Before starting it is always advisable to heat the mould and use it while warmed. This removes dampness, which can cause the hot metal to splatter and to allow a better flow of metal in the mould.
The temperature may vary depending on the mould and metal used but I find that between 30 degrees and 40 degrees Celsius best. You can easily set the temperature in most ovens.
Always apply dry talcum power to BOTH parts of the moulds from edge to edge. This protects the mould. More importantly this practice allows the air to escape during casting.
Always slap mould halves together to remove excess talcum powder.
Next add the support boards, then hold them firmly in place with the metal supports. The support boards protect the mould and also spread the pressure applied by the clamps across the whole mould.
Do not over-clamp the mould as two should be sufficient. Over-clamping can prevent the escaping of air through the mould. The quicker the air can escape the better the fill. This can often be overlooked and lead to gaps in the casting.
Use dry metal or metal may 'spit'. An electric hob is preferable for better control of the heat but if using a gas flame then place an old wide saucepan over the flame and then use the ladle on the saucepan heat metal.
Stir the melting metal with the back of a used match (just use the wooden end) before pouring the metal.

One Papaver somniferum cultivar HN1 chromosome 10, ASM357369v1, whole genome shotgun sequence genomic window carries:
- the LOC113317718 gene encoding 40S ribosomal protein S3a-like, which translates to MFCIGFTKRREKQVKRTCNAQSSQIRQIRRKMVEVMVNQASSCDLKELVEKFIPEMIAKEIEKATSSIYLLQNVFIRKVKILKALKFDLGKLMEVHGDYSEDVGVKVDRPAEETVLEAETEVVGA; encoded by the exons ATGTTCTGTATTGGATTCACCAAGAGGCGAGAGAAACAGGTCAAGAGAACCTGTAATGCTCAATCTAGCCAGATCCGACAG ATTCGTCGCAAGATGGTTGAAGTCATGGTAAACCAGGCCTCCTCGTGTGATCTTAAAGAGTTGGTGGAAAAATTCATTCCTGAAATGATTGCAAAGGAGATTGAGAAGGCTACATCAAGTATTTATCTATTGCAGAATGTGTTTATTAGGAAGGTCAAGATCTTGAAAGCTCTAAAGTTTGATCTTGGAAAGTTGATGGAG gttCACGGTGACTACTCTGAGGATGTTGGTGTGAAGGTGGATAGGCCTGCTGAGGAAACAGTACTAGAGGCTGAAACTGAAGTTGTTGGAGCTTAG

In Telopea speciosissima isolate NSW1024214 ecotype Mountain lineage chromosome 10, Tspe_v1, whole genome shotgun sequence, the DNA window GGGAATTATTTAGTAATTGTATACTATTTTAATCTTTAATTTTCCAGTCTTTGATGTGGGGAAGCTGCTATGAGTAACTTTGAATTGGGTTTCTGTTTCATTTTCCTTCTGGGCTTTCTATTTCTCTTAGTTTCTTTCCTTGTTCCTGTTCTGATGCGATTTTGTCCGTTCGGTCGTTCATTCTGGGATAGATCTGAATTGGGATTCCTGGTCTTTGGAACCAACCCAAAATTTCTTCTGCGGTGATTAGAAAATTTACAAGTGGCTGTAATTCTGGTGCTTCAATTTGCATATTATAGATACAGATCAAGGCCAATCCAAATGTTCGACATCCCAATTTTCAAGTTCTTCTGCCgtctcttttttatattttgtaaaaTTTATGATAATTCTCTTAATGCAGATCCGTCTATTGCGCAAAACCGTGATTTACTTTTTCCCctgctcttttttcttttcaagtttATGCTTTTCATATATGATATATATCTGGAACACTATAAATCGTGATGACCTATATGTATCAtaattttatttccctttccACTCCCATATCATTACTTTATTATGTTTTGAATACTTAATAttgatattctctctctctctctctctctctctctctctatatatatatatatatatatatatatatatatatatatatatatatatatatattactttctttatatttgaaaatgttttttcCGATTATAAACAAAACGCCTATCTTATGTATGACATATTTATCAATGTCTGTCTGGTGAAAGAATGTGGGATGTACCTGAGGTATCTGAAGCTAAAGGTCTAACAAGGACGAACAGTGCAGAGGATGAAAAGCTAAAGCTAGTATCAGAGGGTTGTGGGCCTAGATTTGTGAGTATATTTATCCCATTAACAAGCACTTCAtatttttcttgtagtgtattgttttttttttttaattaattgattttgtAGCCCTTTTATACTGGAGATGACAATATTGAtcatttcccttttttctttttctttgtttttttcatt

You can tell when the metal is hot enough when the match end starts to brown and produces a small amount of smoke. If the match blackens and smokes heavily, the metal is too hot and will burn the mould.
Push any slag (floating scum) away from spout of ladle you want to pour from to avoid getting the slag into the miniature body. Pour slowly until metal fills the hole.
While pouring and for a few seconds after it is advisable to tap the mould gently with a piece of wood. This helps settle the metal in the mould.
Allow to cool for five minutes.
Carefully BEND the mould when removing the figure and you reduce wear and tear on the mould (which makes casting in future more prone to errors) and damaging the figure.
It is very annoying to find that when cutting away the excess metal you have accidentally damaged a piece of the part you want. To avoid this, it is advisable to cut at least 2mm from the part especially when cutting thicker sprues.
File following the contours of figure smoothly and evenly. Remove sharp corners and bevel edges to prevent paint peeling.
Polishing will show up any parts missed during filing, and helps to remove file and tooling marks. Do not brush too hard (lightly brush) for the best results. You may reduce fine detail otherwise, especially around face or decorations.
Total casting time should be about 10 to 15 minutes.